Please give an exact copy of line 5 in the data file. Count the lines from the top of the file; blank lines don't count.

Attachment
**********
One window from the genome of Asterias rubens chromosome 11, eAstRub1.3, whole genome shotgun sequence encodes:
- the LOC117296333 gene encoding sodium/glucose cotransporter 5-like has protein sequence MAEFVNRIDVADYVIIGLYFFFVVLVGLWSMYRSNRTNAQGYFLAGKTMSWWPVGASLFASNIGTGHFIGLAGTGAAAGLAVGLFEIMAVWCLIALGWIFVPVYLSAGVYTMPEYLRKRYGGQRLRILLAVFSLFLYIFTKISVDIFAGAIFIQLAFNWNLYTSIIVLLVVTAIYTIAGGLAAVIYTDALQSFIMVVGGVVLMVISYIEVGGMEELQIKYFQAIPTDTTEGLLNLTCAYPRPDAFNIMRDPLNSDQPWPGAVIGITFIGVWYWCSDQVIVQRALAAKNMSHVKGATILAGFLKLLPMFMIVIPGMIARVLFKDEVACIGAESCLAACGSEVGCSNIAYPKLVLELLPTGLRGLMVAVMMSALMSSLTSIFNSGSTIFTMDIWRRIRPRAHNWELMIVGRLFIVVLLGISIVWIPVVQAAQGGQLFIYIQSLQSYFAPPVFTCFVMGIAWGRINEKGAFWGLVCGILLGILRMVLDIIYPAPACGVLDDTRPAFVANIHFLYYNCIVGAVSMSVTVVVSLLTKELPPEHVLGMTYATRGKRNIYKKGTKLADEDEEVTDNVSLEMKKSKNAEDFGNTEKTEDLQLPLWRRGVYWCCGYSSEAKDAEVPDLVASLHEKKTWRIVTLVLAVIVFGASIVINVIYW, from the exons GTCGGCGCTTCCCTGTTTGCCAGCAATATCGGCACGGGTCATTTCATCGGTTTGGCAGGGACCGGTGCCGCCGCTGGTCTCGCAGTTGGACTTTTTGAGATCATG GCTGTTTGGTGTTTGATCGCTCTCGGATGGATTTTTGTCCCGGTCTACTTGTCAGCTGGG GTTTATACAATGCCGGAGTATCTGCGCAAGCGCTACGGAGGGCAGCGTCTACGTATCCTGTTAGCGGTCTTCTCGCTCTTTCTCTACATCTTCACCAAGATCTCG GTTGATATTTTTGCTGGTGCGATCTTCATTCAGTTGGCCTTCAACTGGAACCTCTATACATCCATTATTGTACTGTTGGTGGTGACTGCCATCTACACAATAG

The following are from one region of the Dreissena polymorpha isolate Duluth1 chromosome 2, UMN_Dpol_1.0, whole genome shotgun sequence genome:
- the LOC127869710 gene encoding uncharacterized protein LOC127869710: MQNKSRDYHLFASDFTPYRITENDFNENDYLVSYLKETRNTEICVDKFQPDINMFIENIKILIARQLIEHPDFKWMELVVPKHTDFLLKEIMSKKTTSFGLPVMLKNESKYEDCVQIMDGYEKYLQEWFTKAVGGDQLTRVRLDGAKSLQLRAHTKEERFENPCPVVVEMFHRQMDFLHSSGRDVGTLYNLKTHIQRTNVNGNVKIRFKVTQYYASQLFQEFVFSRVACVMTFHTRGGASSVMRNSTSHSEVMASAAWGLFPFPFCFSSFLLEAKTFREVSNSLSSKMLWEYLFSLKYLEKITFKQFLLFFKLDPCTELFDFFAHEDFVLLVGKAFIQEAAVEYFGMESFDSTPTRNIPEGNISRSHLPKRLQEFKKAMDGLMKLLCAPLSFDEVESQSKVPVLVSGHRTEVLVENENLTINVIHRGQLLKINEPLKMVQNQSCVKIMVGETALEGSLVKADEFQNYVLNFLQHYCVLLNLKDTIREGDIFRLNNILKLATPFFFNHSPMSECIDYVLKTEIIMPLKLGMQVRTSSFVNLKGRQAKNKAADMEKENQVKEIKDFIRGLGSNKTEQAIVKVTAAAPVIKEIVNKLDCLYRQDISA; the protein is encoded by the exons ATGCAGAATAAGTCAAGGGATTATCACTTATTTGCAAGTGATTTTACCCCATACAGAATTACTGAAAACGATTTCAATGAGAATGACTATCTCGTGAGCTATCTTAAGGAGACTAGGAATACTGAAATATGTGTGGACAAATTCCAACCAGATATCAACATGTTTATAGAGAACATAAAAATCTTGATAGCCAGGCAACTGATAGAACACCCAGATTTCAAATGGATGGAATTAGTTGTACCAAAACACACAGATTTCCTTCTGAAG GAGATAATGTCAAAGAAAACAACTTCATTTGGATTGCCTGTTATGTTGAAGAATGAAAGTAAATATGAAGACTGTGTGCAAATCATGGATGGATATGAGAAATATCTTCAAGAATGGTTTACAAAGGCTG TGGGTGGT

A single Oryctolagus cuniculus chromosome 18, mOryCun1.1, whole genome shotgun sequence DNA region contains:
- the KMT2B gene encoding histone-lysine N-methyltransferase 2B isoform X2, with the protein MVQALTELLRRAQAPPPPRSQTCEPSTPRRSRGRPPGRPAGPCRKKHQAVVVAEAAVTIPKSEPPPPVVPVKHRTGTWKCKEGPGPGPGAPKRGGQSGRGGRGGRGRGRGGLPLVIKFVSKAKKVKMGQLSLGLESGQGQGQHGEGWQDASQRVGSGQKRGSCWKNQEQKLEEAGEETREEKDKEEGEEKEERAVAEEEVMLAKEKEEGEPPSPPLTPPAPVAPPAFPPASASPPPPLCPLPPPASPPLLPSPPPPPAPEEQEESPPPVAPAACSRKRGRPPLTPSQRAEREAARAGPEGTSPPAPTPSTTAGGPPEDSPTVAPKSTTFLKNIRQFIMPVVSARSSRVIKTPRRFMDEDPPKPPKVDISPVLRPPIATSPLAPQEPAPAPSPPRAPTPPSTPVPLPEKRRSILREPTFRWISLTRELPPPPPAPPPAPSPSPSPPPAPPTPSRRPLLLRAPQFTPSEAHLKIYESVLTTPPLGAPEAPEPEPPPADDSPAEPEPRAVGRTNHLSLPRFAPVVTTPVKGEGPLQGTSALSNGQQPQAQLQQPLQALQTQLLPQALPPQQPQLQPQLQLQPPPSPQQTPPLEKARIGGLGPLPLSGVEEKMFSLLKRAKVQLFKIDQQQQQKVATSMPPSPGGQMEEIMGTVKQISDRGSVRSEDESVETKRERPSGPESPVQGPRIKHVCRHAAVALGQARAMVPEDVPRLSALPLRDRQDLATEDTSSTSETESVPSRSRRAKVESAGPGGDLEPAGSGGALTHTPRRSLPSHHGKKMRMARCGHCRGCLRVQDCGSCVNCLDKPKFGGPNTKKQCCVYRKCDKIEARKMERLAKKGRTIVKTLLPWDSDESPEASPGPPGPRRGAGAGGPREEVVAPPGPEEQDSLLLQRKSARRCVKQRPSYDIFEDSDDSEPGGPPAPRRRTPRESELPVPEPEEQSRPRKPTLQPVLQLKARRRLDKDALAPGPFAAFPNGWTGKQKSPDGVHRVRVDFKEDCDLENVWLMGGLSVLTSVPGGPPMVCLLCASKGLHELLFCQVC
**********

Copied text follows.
A single Oryctolagus cuniculus chromosome 18, mOryCun1.1, whole genome shotgun sequence DNA region contains: